No service in Yosemite.
Actually, no. That’s a lie. There was cell phone and internet coverage everywhere in Yosemite. Just not any my piddling phone could pick up. Which was totally fine with me. Camping and the exploration of anti-civilization is supposed to be about isolation. I’m even loathed to use clocks.
“What time is it?” a campmate will ask. “The Day Ball is up!” I’ll snarl a bit too harshly. “It just rose. Time has no meaning here. We can work while there is light, until the Day Ball is replaced by the Night Ball and the light is gone.”
“Okay, fine,” they say. “But what time is it?”
“The Day Ball is up,” I’d repeat, simply. As if it is all the answer they need.
My aspirations of isolationism were somewhat shattered by the influx of people massing like galvanized ants in every possible place they could be crammed, bringing to mind such phrases as “shit show” or “Disney Land”. Great mounds of people in any direction. And the human construction to house them and their each feasting whim. I could feel the ghost of Edward Abbey building rage at the multitude of hotels, food courts, modern conveniences– even an actual chlorine swimming pool. Or maybe it was my own.
The second day was easier to hike and explore: I had the expectation of the crowded scramble in every possible view. It became suddenly surprising when I would hear English in the few stolen seconds of eavesdropping from each passing tourist group: German was near constant; Japanese, Chinese, or Korean could be pulled apart and guessed at; Spanish was rare and often comforting.
It was impossible not to stare at the people piling over each other: families, foreigners, thrill seekers, obese wheezing hikers, it seemed everyone was there. Oh, to be a tiny child with ice cream. Such supreme joy.
It seems difficult to describe the majesty of a place so innate and ancient. The poetry and accolades of rougher men than me have trounced the vital beauty of these places as treasured paradises of the world. Should conservation be an exercise in reverence? Do you describe the physical features of stone and water and flora? Or the many animals: the soaring freedom of stormy raptors or savage corvids swooping through the open canyon air, experiencing what no man truly can?
Or it is more abstract than that. It is the emotion that is foremost the empathic element of the words chosen. It is the geology, to describe the age and power of these godly rudiments. Is it the art of nature, with its color and light, weaving and blending the complicated vision of Beauty that seems so aesthetically human. Is it the glory of the infinitesimal and universal within an ecosystem of interplay set within the fixture of insulating glacier-carved granite. Is it a simple appreciation of a existence that is the antithesis of humanity. Even as humanity sneaks ever constantly in. Perhaps that is our modern legacy. Conservation by subjugation.
An exacting shuttle bus passed the hordes along the looping valley road, its dutiful white-haired driver seeming to take pride out of his function. Although more a means of free transport than tour guide, he would sometimes speak folksy and authoritatively about local facts or history, such as a Lucile Ball movie having once been filmed there.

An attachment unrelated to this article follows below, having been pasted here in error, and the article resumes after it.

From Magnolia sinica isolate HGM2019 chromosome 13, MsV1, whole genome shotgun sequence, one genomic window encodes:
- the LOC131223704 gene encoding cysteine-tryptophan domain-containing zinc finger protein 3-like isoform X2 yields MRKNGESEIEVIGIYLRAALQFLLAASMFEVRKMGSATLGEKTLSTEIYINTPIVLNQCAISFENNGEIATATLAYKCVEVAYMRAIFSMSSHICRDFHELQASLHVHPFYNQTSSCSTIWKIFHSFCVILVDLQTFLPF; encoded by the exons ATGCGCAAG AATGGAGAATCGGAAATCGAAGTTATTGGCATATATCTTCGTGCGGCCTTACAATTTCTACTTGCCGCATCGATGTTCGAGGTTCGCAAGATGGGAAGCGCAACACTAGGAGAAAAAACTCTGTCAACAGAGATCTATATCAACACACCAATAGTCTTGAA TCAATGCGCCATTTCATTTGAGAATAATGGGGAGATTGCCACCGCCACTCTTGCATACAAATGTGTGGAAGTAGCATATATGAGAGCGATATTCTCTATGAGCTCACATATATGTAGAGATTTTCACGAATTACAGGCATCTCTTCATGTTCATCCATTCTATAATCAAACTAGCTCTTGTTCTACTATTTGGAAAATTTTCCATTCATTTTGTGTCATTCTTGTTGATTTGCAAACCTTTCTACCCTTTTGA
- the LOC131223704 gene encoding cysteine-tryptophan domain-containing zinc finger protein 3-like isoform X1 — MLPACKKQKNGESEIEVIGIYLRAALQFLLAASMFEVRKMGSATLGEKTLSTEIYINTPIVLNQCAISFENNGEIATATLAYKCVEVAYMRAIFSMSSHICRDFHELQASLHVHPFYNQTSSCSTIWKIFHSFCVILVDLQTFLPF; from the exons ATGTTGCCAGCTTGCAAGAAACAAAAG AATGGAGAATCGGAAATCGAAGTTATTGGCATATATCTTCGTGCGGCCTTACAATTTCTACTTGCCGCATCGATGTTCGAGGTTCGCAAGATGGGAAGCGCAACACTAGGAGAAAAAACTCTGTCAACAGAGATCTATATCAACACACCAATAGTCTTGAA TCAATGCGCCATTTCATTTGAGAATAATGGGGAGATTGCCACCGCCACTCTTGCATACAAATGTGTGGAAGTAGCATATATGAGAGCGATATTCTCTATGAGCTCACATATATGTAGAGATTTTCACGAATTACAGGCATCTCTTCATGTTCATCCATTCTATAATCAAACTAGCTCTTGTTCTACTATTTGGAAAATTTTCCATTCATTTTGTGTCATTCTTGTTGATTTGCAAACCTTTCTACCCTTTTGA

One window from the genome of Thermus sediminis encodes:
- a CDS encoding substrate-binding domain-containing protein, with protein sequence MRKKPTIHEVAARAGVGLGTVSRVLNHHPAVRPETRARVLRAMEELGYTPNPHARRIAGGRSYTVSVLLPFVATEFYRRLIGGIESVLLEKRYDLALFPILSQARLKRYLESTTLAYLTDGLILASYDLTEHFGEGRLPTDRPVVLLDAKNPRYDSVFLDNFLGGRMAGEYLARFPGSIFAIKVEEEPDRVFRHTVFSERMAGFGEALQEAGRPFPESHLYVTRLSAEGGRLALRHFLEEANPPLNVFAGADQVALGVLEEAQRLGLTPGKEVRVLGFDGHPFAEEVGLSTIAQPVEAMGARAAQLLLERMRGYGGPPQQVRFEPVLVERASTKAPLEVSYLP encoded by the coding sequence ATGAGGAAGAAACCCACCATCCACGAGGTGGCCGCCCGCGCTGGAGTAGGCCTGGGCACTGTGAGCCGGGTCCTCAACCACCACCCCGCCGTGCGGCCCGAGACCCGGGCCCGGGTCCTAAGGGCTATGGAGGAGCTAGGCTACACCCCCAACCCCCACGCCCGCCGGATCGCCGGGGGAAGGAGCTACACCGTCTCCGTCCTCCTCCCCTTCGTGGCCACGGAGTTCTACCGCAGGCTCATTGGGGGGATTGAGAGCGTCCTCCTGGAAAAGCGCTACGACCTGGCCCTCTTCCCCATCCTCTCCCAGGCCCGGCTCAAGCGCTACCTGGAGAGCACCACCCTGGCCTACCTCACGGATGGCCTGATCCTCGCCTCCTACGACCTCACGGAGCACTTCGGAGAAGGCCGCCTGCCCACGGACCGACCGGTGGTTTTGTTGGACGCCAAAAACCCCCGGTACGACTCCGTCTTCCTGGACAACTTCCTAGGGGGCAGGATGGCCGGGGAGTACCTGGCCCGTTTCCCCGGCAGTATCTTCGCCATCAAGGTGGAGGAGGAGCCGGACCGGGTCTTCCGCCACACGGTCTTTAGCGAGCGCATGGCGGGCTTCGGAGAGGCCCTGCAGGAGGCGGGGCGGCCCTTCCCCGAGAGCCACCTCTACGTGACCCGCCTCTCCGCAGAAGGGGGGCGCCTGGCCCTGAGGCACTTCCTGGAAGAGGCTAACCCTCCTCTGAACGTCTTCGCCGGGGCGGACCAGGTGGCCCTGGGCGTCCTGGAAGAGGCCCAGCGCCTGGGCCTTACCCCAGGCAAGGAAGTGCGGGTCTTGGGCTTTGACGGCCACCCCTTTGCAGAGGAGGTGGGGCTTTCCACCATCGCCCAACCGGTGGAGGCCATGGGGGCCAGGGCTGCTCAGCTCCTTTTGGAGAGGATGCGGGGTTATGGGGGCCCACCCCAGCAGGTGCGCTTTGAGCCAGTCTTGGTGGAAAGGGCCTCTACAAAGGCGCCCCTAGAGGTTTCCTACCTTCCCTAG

“My personal favorite,” he explained. A recent rockslide had crushed two car in one of the parking lots. “No one was hurt, thank God.”
When tourists would attempt to get on via the sliding backdoors, he’d suddenly scream into his mic, “The BACK doors are for EXITING ONLY. EXITING ONLY. Ma’am. MA’AM. MA’AM. You CANNOT ENTER from the BACK DOORS,” leaving the bewildered few to scatter apologetically back into the pedestrian crowds.
“JFK visited too. Took up the entire second and third floors of the hotel,” he went on. “Forgot to pack his wife though. Rumors had it that Marilyn Monroe could be seen about the premises…” He let the final phrase hang and drift off mysteriously in the air, imagining people gape and puff without having to actual say anything truly definite himself. I wondered how many times he’d said the joke, bringing to peoples’ minds a reminder of America’s most famous and yet salaciously PC sexual gossip.
The 4+ hour drive itself to Yosemite (pronounced “Yo-suh-might”, I believe”) was pleasant enough. California is vastly more populated than I am used, a drive from Albuquerque 40 minutes in any direction you choose places you exactly in the middle of nowhere. Nothing like this. I’m able to fantasize about looming cyberpunk cysts at the sight of skeletal factories protruding from the earth as I pass. But the veins of circulating highways go on for hours and hours, the flows of traffic and cars never lessening by any observable means. The miles and miles of orchards (apples? oranges?) that eventually emerge give the appearance of lush naturalism, but the strict lines after lines of orderly regiment speak only of industry.
The drive was so pleasant, it took an accidental detour through the suspiciously named “Pleasanton”, a township so immaculately crafted and pruned that by necessity it must harbor some great, dark secret. Largely, on its attractive and leery surface, Pleasanton appeared like a vast retirement home: the usual Californian shaved palm trees, brightly impending lawns, and quaint whimsical housing concealing something silent and horrid. “Lake Pleasanton” could be seen at the eastern edge of town as I exited an area called “Shadow Cliffs”, a place likely not renamed to cover its sordid truth. The white people doing water yoga in the middle of the lake didn’t fool me for a moment into thinking their lurid conspiracy might be covered by their efforts at Floating Upturned Dog or Moistened Rag Doll.
Your sedition won’t be invisible for long, “Pleasanton”. Believe you me.